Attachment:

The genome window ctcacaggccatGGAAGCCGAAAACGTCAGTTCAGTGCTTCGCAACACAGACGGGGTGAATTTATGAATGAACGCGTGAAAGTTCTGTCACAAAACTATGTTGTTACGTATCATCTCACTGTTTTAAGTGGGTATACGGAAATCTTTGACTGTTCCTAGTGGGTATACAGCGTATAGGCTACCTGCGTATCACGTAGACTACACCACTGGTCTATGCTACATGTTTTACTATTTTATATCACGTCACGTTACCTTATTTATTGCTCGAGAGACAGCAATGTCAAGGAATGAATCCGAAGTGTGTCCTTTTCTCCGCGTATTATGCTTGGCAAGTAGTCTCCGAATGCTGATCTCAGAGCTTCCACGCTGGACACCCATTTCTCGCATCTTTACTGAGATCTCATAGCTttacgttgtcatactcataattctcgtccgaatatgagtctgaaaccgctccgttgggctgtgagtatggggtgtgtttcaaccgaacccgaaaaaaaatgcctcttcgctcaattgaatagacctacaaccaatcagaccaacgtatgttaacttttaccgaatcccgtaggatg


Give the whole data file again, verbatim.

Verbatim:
The genome window ctcacaggccatGGAAGCCGAAAACGTCAGTTCAGTGCTTCGCAACACAGACGGGGTGAATTTATGAATGAACGCGTGAAAGTTCTGTCACAAAACTATGTTGTTACGTATCATCTCACTGTTTTAAGTGGGTATACGGAAATCTTTGACTGTTCCTAGTGGGTATACAGCGTATAGGCTACCTGCGTATCACGTAGACTACACCACTGGTCTATGCTACATGTTTTACTATTTTATATCACGTCACGTTACCTTATTTATTGCTCGAGAGACAGCAATGTCAAGGAATGAATCCGAAGTGTGTCCTTTTCTCCGCGTATTATGCTTGGCAAGTAGTCTCCGAATGCTGATCTCAGAGCTTCCACGCTGGACACCCATTTCTCGCATCTTTACTGAGATCTCATAGCTttacgttgtcatactcataattctcgtccgaatatgagtctgaaaccgctccgttgggctgtgagtatggggtgtgtttcaaccgaacccgaaaaaaaatgcctcttcgctcaattgaatagacctacaaccaatcagaccaacgtatgttaacttttaccgaatcccgtaggatg